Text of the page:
Yes, summer 2015 looks to be a hottie in just about every conceivable way. One hot topic of the moment is the extent to which people in Spain can speak out about injustice or abuse of the law. Given's Spain's recent poor record in these areas, you would think the government would be making it easier for us to report such abuses. But no! The opposite is true and today - 1st July 2015 - these restrictions on what you can and cannot do becomes law.
How does this affect me, I’m only interested in the beach, filling my pool or the sangria jug?
Well, though you may think it doesn't affect you, it would be wise to at least be aware of how your conduct may be interpreted by the good officers of the state. Read below for a list of some of the new crimes that have been invented by this government and then, pin it to your fridge door so that this summer, you don’t accidentally end up with a heavy fine or being exported as a terrorist for simply visiting a web page, taking a photo of demonstration, or looking blankly at policeman in the course of his duty.
12 Changes in the Law You Need to Know About
2: Tweet or Retweet information or the "location of an organised protest" can now be interpreted as an act of terrorism as it incites others to "commit a crime" (now that "demonstrating" in many ways has become a crime). Sounds 1984-ish? Read Orwell and his time in Spain.
3: Snowden like Whistle-blowing is now defined as an act of terrorism. If you write for a local rag, careful what you print, who you speak to and whether the budgie is listening.
4: Visit or Consult terrorist web sites - even for investigative purposes - can be interpreted as an act of terrorism. Make sure you use “Tor" browser, reject cookies, don’t allow pop-ups, and don’t post it on your FB timeline! Hmmmm. Is Speaking of Spain a terrorist website?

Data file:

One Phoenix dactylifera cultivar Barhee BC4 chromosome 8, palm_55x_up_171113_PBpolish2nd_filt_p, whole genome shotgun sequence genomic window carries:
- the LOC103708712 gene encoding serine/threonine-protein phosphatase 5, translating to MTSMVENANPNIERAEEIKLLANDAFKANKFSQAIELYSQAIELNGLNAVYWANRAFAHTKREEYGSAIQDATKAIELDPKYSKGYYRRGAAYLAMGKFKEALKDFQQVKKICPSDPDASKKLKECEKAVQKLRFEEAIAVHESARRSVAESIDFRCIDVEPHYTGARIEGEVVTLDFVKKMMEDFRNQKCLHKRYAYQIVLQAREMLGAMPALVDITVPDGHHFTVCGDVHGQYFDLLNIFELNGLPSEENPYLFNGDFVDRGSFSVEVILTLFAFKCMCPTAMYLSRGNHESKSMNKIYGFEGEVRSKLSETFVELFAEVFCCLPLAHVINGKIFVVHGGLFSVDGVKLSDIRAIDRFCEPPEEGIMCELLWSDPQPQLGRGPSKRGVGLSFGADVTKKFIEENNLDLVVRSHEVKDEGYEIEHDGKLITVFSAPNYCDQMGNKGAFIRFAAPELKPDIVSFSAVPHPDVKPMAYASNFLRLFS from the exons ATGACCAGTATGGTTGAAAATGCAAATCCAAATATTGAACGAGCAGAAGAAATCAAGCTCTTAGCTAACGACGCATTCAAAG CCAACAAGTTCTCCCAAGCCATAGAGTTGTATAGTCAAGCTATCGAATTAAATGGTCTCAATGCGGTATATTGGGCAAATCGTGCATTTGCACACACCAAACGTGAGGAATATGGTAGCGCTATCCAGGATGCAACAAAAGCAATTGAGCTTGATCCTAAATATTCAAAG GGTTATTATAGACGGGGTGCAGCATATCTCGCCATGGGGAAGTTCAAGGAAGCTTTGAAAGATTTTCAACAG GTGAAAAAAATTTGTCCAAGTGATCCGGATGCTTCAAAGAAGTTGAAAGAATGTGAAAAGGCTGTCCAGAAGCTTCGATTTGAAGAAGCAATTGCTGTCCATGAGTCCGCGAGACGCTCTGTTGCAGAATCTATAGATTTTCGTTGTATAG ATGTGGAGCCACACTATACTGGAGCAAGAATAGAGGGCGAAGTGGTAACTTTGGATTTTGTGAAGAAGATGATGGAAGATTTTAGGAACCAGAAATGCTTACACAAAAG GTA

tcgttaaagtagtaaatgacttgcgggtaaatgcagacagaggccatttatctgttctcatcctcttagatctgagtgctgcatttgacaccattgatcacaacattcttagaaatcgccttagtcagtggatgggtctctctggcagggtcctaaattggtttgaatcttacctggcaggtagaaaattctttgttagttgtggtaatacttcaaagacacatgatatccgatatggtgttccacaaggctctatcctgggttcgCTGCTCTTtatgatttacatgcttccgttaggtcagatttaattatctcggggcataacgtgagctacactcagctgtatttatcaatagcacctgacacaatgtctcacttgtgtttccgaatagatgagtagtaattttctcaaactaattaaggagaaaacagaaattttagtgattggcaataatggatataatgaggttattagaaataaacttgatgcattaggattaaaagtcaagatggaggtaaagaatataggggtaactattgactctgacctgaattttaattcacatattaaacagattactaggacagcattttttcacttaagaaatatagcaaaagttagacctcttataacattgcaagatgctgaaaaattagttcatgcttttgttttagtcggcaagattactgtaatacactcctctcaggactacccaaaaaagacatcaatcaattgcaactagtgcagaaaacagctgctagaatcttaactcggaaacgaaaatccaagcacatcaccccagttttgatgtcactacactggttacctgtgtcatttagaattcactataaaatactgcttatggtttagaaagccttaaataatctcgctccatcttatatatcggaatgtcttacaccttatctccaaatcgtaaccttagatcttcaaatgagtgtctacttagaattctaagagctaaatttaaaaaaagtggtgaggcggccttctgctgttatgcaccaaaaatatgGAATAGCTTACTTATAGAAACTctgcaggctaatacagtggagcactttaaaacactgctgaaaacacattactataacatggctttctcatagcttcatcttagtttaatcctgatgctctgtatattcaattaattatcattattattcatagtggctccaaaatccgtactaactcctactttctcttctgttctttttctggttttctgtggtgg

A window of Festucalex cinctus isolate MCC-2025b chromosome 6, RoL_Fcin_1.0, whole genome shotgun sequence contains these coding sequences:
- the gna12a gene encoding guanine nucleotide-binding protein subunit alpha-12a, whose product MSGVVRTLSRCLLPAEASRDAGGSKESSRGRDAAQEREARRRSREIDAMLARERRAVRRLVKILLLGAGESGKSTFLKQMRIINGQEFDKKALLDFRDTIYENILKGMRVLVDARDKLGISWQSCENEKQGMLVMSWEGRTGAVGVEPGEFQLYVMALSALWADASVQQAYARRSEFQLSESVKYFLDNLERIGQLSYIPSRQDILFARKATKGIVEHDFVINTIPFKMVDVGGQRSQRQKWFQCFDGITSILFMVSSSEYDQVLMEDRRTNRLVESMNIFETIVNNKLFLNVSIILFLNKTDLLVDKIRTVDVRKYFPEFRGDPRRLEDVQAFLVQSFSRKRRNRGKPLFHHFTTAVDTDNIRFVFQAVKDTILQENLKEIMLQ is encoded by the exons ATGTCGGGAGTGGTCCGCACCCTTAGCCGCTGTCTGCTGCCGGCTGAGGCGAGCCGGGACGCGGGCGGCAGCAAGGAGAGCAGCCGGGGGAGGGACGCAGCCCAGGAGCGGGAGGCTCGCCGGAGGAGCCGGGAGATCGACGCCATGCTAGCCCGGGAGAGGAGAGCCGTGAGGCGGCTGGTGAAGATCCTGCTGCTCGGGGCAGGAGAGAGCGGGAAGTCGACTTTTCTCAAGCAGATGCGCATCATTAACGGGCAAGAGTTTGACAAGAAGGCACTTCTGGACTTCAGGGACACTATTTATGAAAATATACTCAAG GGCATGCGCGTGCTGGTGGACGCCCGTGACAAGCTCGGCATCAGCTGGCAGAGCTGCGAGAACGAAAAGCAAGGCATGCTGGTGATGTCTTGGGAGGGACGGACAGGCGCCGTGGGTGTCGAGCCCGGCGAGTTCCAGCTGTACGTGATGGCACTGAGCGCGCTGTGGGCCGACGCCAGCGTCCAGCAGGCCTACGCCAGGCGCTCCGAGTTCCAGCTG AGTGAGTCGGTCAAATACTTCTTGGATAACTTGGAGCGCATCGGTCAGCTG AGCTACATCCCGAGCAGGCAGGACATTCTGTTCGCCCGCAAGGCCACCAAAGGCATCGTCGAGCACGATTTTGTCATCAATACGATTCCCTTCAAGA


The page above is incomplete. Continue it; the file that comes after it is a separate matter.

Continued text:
5: Careful with the royal jokes! Any satirical comment against the royal family is a new crime “against the Crown”. For example, "What did Leticia and the Bishop have to say after they...(SORRY CENSORED)
6: No more hassling elected members of the govt. or local authorities - even if they do say one thing in order to be elected, and then go and do the exact opposite. Confronting them about this hypocritical behaviour - if you see them in the street chatting to that street cleaner , dining at their favourite expensive restaurant, or having their shoes shined by that physics graduate who can't find a decent job in the country - hassling them about their behaviour is now a criminal offence.
7: Has your local river been so polluted by that plastic factory along the edge that all life has been extinguished. Well, tough! Greenpeace like protests are now finable from 601 - 30.000 euros.
8: Protest in a spontaneous way outside Parliament - for example if Parliament passes a hugely unpopular bill, or are debating something extremely important to you or your community - is now finable from 601 - 30.000 euros. TIP: Use Google Maps to protest "just" round the corner - only don't tweet the location!
9: Obstruct an officer in the course of their business (evicting someone from their house for example), or "resisting arrest", refusing to leave a demonstration when told to do so or getting in the way of a swinging baton - are all now finable offences from 601 - 30.000 euros.
10. Showing lack of respect to officers of the law is an immediate fine of 100 - 600 euros (Answering back or asking a disrespectful question, making a funny face, showing your bottom to an officer of the law or telling him/her that their breath reminds you of your dog's under-parts is now, sadly, not advisable)
11. Occupying or squatting or refusing to leave an office, business, bank or other place until your complaint has been heard as a protest - 100 - 600 euros fine (No more flashmob demo’s).
12. Digital protests: Writing something that could technically “disturb the peace” is a now crime: Bloggers beware, for no-one had yet defined who's peace you could be disturbing.